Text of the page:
There exists large variation in the best-corrected visual acuity maintained by people with optic nerve hypoplasia, extending from 20/20 vision to no light perception (NLP) in the affected eye. Because of this large range, historically it has been difficult for ophthalmologists to predict a patient’s visual acuity given clinically derived parameters for disease diagnosis (e.g., DM:DD ratio). In the past, the degree of disease severity has also been unclearly defined – some consider this best measured by the degree of optic nerve fiber thinning or DM:DD ratio, while others characterize it through clinical outcomes, such as visual acuity.2,5,7 This study demonstrates a new option for characterizing ONH severity and correlated best-corrected visual acuity through the measurement of the retinal nerve fiber layer thickness at the optic nerve head. In multiple optic nerve head regional domains (G, NI, TI, and TS specifically) statistically significant log coefficients were identified. A p-value <0.05 indicates the slope of the line, as calculated by regression, is significantly different from zero. Thus, with negative log coefficients, as RNFL thickness increases, visual acuity improves. A log coefficient of zero would indicate no relationship between the scanned region and best-corrected visual acuity.
The relationship between visual acuity and RNFL thickness at specific scanned regions was also compared for unilateral and bilateral ONH. For the scan angles of nasal-inferior and temporal-superior, subjects with both unilateral and bilateral ONH showed a statistically significant correlation of RNFL thickness and best-corrected visual acuity. In addition to these scan angles, in subjects with unilateral ONH, the global and temporal-inferior regions also showed a significant correlation for RNFL thickness and best-corrected visual acuity. The reason for these differences between unilateral and bilateral ONH, RNFL thickness, and visual acuity remain unclear. That only some, but not all optic nerve head regions have p-values <0.05 could be the result of the small sample size. As such, the small sample size of this study best allows for interpretation of results as relationship trends. Amblyopic factors also likely contribute to unilateral and bilateral variation, as amblyopic loss is expected to decrease the visual potential in affected eyes of unilateral ONH patients.17 However, because amblyopic factors were not evaluated nor addressed in this study, conclusions as to their effect on unilateral and bilateral variation cannot be made here. Future studies addressing amblyopic factors and their effect on RNFL thickness and best-corrected visual acuity should be considered. A future study with a larger sample size is also likely to have greater power in differentiating these trends from statistically significant evidence.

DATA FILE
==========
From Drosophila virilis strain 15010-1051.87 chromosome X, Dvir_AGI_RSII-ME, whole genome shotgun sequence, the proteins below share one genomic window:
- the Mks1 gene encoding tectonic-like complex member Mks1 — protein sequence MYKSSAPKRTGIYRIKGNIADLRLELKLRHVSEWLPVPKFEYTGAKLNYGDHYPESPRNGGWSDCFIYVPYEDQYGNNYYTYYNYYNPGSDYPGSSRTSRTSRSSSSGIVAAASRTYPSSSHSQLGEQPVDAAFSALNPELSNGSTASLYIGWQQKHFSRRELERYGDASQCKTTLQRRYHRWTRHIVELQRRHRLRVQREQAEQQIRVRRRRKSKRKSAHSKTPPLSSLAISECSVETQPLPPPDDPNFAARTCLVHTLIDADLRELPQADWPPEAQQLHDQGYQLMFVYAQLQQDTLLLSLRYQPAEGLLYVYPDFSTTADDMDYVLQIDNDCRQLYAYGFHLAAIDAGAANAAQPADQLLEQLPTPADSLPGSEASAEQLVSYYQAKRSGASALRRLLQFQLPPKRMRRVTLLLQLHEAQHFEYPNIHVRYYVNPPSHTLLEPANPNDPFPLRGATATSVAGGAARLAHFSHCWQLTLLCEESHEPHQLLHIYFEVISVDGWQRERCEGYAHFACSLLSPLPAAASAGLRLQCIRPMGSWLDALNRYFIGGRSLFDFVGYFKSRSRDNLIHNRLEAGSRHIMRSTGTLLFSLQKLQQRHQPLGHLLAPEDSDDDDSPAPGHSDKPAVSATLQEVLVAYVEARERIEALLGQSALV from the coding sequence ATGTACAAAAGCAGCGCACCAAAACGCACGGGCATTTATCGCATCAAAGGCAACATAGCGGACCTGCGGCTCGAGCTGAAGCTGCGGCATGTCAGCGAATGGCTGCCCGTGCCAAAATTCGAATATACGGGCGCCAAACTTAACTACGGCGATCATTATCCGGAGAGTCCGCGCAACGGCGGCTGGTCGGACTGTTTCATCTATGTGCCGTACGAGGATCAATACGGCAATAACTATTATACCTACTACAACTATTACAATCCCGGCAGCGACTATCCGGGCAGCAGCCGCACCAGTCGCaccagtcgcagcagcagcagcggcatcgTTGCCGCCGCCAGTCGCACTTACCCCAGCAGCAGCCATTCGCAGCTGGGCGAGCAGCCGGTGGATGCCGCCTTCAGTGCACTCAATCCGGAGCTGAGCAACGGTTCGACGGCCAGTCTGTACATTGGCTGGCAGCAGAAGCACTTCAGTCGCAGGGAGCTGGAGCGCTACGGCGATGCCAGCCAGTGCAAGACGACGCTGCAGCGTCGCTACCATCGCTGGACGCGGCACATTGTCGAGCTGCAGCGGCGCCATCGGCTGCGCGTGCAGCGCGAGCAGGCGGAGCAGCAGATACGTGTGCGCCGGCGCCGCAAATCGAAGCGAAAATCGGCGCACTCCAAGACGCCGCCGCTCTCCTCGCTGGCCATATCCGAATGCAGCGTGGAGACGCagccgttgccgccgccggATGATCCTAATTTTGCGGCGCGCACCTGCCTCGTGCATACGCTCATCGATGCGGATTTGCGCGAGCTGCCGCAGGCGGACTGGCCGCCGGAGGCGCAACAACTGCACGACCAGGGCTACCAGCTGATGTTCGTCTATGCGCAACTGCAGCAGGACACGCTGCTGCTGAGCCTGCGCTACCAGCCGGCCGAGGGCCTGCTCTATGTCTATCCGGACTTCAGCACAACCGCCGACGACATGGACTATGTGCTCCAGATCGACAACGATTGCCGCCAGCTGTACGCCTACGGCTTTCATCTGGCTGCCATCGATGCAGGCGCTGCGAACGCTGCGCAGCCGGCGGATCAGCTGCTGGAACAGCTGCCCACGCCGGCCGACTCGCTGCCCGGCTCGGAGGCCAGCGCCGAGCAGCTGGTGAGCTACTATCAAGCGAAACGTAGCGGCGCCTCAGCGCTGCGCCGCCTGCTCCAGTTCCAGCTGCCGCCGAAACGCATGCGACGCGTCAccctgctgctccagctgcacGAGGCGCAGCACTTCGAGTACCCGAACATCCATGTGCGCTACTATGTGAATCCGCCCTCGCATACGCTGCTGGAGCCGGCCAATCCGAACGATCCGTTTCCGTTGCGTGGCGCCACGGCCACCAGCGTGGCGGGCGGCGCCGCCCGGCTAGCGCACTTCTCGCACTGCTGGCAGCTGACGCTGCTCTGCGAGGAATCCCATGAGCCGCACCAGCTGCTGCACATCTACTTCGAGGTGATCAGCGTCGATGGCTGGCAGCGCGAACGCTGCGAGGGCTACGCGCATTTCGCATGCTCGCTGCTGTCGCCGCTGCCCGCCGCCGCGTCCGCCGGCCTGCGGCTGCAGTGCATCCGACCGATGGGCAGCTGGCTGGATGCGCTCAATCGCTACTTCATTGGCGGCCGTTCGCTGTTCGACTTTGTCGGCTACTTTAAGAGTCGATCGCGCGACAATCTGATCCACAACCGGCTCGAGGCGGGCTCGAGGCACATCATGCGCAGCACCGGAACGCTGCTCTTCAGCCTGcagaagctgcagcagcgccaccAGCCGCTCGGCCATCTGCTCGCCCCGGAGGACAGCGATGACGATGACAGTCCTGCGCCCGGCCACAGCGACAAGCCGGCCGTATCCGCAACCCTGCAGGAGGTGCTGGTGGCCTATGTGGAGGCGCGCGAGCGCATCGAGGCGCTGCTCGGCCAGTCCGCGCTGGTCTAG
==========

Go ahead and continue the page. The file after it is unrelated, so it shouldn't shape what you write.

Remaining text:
The use of peripapillary circular scanning by the OCT Spectralis, as opposed to volume scanning, may also lead to the trends observed between RNFL thickness and best-corrected visual acuity. The OCT Spectralis software used in this study evaluates RNFL thickness at a fixed radius. As such, a limitation of peripapillary scanning to identify RNFL thickness is that micro-disc results may not be as reliable as normal-sized disc results.11 Additionally, perfect alignment of Spectralis peripapillary circular scans can be difficult to achieve for patients with nystagmus.17 In this study, patients underwent multiple OCT peripapillary scans at a single office visit. From this collection of scans, a single scan identified to have the highest quality of image and OCT most centered on the optic nerve was chosen for use in this study. By limiting the incidence of misalignment for the scan, risk of variability to the sector analysis was reduced.
The observed trends of worsening best-corrected visual acuity with decreasing RNFL thickness may also be related to the reflective symmetry between the scan angles of nasal-inferior and temporal-superior. For example, images viewed in the temporal-superior visual field will be detected by the nasal-inferior retina and transmitted through the optic nerve. The opposite, in which images appear in the nasal-inferior visual field and project onto the temporal-superior retina, can also be observed. Multiple studies have shown that there is a direct relationship between RNFL damage at the optic disc and such visual impairment.14,15